Rosenberg et al1 estimated 26 700 cases of HCV statewide for New Mexico. However, when we substituted observed NMCD values for overlapping non-NHANES populations, the statewide prevalence in New Mexico increased to 33 521 cases (Table 2). When we substituted the observed HCV prevalence from GDC, the number of cases decreased to 26 274. The absolute difference using NMCD vs GDC data was 7247 cases. The same exercise for Georgia showed that the estimate by Rosenberg et al1 of 56 800 cases of HCV decreased to 54 425 using the observed prevalence from GDC and increased to 100 092 cases using the observed prevalence from NMCD, with an absolute difference of 45 667 cases.

    Discussion

    We found that substituting natural variations in the prevalence of HCV among CJ populations into the non-NHANES portion of the model by Rosenberg et al1 changed the overall statewide estimates of HCV cases substantially. While the increase in Georgia (by 45 667 cases) would not have doubled the number Rosenberg et al1 estimated statewide (56 800), the change was greater than the 0.4% found in their previous sensitivity analysis.1 Estimates of statewide prevalence of HCV may improve with accounting for the state’s imprisonment rate and HCV viremia prevalence in the CJ population. Our updates on state seroprevalence diversity are available online.6

    Limitations in our analysis included considering only 2 states at opposite ends of the HCV prevalence spectrum within CJ populations, at a single time point. While NMCD had the highest seroprevalence in the last survey, it was not an outlier: the prevalence of HCV in the Ohio prison population was 91% that of NMCD.4 The Georgia Department of Corrections tied for seventh lowest HCV prevalence.

    A revised model using state-specific, observed values of viremia in prisons may help improve the accuracy of future estimates of how many persons in all sectors statewide have HCV infection.

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    Article Information

    Accepted for Publication: July 22, 2019.

    Published: September 6, 2019. doi:10.1001/jamanetworkopen.2019.10900

    Open Access: This is an open access article distributed under the terms of the CC-BY License. © 2019 Spaulding AC et al. JAMA Network Open.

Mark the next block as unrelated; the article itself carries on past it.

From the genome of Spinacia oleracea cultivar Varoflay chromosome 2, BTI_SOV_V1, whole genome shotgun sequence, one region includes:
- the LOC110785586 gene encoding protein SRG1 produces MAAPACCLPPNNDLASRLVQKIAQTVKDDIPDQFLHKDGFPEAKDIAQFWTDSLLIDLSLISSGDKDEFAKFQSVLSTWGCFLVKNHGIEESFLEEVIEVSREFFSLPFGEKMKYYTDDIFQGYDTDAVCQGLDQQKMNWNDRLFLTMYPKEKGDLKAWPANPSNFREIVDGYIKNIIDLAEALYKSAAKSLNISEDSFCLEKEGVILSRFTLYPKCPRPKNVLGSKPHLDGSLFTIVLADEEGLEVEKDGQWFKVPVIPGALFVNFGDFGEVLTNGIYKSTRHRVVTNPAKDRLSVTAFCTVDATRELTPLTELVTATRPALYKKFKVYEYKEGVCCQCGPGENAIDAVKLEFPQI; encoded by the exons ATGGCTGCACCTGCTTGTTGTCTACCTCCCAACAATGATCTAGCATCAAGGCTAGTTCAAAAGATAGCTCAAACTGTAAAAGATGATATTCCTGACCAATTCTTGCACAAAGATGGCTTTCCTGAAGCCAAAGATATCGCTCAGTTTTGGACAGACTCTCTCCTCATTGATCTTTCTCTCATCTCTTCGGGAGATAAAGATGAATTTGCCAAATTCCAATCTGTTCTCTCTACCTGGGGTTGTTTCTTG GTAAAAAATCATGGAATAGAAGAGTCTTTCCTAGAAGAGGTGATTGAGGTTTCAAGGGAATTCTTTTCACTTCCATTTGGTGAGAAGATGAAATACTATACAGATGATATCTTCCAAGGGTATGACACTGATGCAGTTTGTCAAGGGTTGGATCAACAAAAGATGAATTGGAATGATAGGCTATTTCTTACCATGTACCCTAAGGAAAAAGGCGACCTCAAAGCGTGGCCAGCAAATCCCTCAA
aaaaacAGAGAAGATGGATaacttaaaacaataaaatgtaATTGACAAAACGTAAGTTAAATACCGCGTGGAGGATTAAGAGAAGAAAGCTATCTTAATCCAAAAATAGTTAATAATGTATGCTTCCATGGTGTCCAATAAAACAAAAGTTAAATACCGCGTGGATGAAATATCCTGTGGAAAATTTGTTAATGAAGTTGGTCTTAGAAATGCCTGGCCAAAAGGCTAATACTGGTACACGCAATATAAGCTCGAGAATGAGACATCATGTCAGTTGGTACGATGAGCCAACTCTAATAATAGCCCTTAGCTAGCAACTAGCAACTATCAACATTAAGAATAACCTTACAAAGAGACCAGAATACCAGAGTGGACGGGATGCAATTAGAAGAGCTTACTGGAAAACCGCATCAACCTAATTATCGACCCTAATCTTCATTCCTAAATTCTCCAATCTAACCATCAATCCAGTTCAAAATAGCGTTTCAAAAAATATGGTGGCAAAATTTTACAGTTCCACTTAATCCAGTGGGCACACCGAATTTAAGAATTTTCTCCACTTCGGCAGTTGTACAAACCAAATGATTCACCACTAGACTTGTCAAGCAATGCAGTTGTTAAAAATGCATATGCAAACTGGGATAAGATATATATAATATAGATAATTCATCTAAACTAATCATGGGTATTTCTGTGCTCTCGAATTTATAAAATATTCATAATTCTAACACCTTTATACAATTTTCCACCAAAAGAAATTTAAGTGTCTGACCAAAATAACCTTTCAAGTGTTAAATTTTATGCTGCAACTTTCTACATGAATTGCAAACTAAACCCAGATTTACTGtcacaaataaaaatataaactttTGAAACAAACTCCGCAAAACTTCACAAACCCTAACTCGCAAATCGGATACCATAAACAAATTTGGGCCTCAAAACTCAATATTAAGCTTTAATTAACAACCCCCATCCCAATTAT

Corresponding Author: Anne C. Spaulding, MD, MPH, Rollins School of Public Health, Emory University, 1518 Clifton Rd, Atlanta, GA 30322 (aspauld@emory.edu).

    Author Contributions: Dr Spaulding and Mr Selvage had full access to all of the data in the study and take responsibility for the integrity of the data and the accuracy of the data analysis.

    Concept and design: Spaulding, Chen, Bowden, Thornton.

    Acquisition, analysis, or interpretation of data: All authors.

    Drafting of the manuscript: Spaulding, Chen, Adee, Thornton.

    Critical revision of the manuscript for important intellectual content: All authors.

    Statistical analysis: Spaulding, Chen.

    Obtained funding: Spaulding, Mackey, Adee, Bowden.

    Administrative, technical, or material support: Spaulding, Bowden, Selvage, Thornton.

    Supervision: Spaulding, Bowden, Selvage.

    Conflict of Interest Disclosures: Dr Spaulding reported receiving grants from Gilead Sciences during the conduct of the study; receiving personal fees from Gilead Sciences, Merck, and AbbVie outside the submitted work; and having worked recently as an infectious disease physician in a jail through NaphCare and Correct Care Solutions (Wellpath). In the past, she has worked for Medical College of Georgia as a consulting physician within the Georgia Department of Corrections. Mr Selvage reported employment by the New Mexico Corrections Department, which operates New Mexico’s prison system for state inmates. No other disclosures were reported.

    Funding/Support: This work was supported by National Science Foundation award 1722906 and a Gilead Sciences/FOCUS Program grant to Emory University.

    Role of the Funder/Sponsor: The funders had no role in the design and conduct of the study; collection, management, analysis, and interpretation of the data; preparation, review, or approval of the manuscript; and decision to submit the manuscript for publication.

    Additional Contributions: Laura Dirks, BS (Rollins School of Public Health, Emory University), provided fact checking of the manuscript before submission.

    References
    1.
    Rosenberg  ES, Rosenthal  EM, Hall  EW,  et al.  Prevalence of hepatitis C virus infection in US states and the District of Columbia, 2013 to 2016.  JAMA Netw Open. 2018;1(8):e186371. doi:10.1001/jamanetworkopen.2018.6371PubMedGoogle ScholarCrossref
    2.
    Hofmeister  MG, Rosenthal  EM, Barker  LK,  et al.  Estimating prevalence of hepatitis C virus infection in the United States, 2013-2016.  Hepatology. 2019;69(3):1020-1031. doi:10.1002/hep.30297PubMedGoogle ScholarCrossref
    3.
    Spaulding  AC, Graham  CS, Akiyama  MJ,  et al.  HCV prevalence estimates among incarcerated persons.  Hepatology. 2019;70(2):758-759. doi:10.1002/hep.30636PubMedGoogle Scholar
    4.
    Spaulding  AC, Adee  MG, Lawrence  RT, Chhatwal  J, von Oehsen  W.  Five questions concerning managing hepatitis C in the justice system: finding practical solutions for hepatitis C virus elimination.  Infect Dis Clin North Am. 2018;32(2):323-345. doi:10.1016/j.idc.2018.02.014PubMedGoogle ScholarCrossref
    5.
    Office of National Drug Control Policy. ADAM II 2013 annual report of the Arrestee Drug Abuse Monitoring Program. https://obamawhitehouse.archives.gov/sites/default/files/ondcp/policy-and-research/adam_ii_2013_annual_report.pdf. Published January 2014. Accessed April 20, 2016.
    6.
    HepCorrections website. http://www.hepcorrections.org/. Accessed July 1, 2019.